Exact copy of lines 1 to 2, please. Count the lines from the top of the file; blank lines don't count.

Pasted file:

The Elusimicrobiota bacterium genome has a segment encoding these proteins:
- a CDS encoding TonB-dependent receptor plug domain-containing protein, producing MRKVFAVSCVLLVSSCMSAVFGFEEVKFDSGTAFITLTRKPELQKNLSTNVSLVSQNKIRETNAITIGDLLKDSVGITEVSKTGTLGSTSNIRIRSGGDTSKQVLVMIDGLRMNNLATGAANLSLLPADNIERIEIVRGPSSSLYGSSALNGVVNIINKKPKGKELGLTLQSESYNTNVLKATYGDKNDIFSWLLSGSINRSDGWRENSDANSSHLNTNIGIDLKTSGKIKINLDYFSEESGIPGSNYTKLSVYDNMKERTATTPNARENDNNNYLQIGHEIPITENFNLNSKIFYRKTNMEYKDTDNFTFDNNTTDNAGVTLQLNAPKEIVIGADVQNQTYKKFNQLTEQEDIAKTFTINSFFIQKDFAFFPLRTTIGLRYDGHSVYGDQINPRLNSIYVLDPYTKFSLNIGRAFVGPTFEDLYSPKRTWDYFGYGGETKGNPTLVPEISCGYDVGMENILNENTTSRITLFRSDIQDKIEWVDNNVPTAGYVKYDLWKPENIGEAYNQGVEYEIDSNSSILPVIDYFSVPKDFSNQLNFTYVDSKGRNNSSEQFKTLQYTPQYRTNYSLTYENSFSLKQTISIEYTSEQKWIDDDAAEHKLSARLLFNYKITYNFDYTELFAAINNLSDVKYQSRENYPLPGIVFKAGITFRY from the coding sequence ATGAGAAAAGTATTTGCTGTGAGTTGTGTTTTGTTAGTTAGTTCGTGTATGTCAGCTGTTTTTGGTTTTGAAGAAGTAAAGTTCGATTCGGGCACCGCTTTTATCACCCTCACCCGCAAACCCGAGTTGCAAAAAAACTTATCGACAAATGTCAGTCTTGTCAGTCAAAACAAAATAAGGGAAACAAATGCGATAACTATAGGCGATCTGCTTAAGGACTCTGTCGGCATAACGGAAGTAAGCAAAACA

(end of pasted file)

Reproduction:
The Elusimicrobiota bacterium genome has a segment encoding these proteins:
- a CDS encoding TonB-dependent receptor plug domain-containing protein, producing MRKVFAVSCVLLVSSCMSAVFGFEEVKFDSGTAFITLTRKPELQKNLSTNVSLVSQNKIRETNAITIGDLLKDSVGITEVSKTGTLGSTSNIRIRSGGDTSKQVLVMIDGLRMNNLATGAANLSLLPADNIERIEIVRGPSSSLYGSSALNGVVNIINKKPKGKELGLTLQSESYNTNVLKATYGDKNDIFSWLLSGSINRSDGWRENSDANSSHLNTNIGIDLKTSGKIKINLDYFSEESGIPGSNYTKLSVYDNMKERTATTPNARENDNNNYLQIGHEIPITENFNLNSKIFYRKTNMEYKDTDNFTFDNNTTDNAGVTLQLNAPKEIVIGADVQNQTYKKFNQLTEQEDIAKTFTINSFFIQKDFAFFPLRTTIGLRYDGHSVYGDQINPRLNSIYVLDPYTKFSLNIGRAFVGPTFEDLYSPKRTWDYFGYGGETKGNPTLVPEISCGYDVGMENILNENTTSRITLFRSDIQDKIEWVDNNVPTAGYVKYDLWKPENIGEAYNQGVEYEIDSNSSILPVIDYFSVPKDFSNQLNFTYVDSKGRNNSSEQFKTLQYTPQYRTNYSLTYENSFSLKQTISIEYTSEQKWIDDDAAEHKLSARLLFNYKITYNFDYTELFAAINNLSDVKYQSRENYPLPGIVFKAGITFRY from the coding sequence ATGAGAAAAGTATTTGCTGTGAGTTGTGTTTTGTTAGTTAGTTCGTGTATGTCAGCTGTTTTTGGTTTTGAAGAAGTAAAGTTCGATTCGGGCACCGCTTTTATCACCCTCACCCGCAAACCCGAGTTGCAAAAAAACTTATCGACAAATGTCAGTCTTGTCAGTCAAAACAAAATAAGGGAAACAAATGCGATAACTATAGGCGATCTGCTTAAGGACTCTGTCGGCATAACGGAAGTAAGCAAAACA